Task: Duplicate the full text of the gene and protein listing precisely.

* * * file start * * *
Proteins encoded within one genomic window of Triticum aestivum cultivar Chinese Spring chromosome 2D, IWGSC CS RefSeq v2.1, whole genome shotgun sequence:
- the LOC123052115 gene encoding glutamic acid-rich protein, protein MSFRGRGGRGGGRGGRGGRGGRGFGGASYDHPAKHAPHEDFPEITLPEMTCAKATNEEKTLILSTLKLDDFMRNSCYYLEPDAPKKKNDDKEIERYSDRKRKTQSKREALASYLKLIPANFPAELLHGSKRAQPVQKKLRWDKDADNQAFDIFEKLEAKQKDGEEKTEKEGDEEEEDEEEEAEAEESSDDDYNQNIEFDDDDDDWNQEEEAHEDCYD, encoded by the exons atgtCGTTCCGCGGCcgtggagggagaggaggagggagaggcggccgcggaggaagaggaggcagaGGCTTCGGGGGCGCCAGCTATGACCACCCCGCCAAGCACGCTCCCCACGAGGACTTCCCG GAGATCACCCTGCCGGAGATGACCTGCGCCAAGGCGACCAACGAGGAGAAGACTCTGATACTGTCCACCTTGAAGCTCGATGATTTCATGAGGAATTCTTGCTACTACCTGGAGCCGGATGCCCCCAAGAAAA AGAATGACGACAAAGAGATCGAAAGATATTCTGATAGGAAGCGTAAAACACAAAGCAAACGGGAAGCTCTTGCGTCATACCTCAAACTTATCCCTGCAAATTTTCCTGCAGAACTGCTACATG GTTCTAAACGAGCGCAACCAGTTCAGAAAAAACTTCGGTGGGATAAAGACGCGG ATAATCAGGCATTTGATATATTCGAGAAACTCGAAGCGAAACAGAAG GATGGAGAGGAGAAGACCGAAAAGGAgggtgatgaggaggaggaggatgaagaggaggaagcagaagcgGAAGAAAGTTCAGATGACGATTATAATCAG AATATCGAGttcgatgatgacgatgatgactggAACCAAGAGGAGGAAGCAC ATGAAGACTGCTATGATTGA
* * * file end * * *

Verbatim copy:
Proteins encoded within one genomic window of Triticum aestivum cultivar Chinese Spring chromosome 2D, IWGSC CS RefSeq v2.1, whole genome shotgun sequence:
- the LOC123052115 gene encoding glutamic acid-rich protein, protein MSFRGRGGRGGGRGGRGGRGGRGFGGASYDHPAKHAPHEDFPEITLPEMTCAKATNEEKTLILSTLKLDDFMRNSCYYLEPDAPKKKNDDKEIERYSDRKRKTQSKREALASYLKLIPANFPAELLHGSKRAQPVQKKLRWDKDADNQAFDIFEKLEAKQKDGEEKTEKEGDEEEEDEEEEAEAEESSDDDYNQNIEFDDDDDDWNQEEEAHEDCYD, encoded by the exons atgtCGTTCCGCGGCcgtggagggagaggaggagggagaggcggccgcggaggaagaggaggcagaGGCTTCGGGGGCGCCAGCTATGACCACCCCGCCAAGCACGCTCCCCACGAGGACTTCCCG GAGATCACCCTGCCGGAGATGACCTGCGCCAAGGCGACCAACGAGGAGAAGACTCTGATACTGTCCACCTTGAAGCTCGATGATTTCATGAGGAATTCTTGCTACTACCTGGAGCCGGATGCCCCCAAGAAAA AGAATGACGACAAAGAGATCGAAAGATATTCTGATAGGAAGCGTAAAACACAAAGCAAACGGGAAGCTCTTGCGTCATACCTCAAACTTATCCCTGCAAATTTTCCTGCAGAACTGCTACATG GTTCTAAACGAGCGCAACCAGTTCAGAAAAAACTTCGGTGGGATAAAGACGCGG ATAATCAGGCATTTGATATATTCGAGAAACTCGAAGCGAAACAGAAG GATGGAGAGGAGAAGACCGAAAAGGAgggtgatgaggaggaggaggatgaagaggaggaagcagaagcgGAAGAAAGTTCAGATGACGATTATAATCAG AATATCGAGttcgatgatgacgatgatgactggAACCAAGAGGAGGAAGCAC ATGAAGACTGCTATGATTGA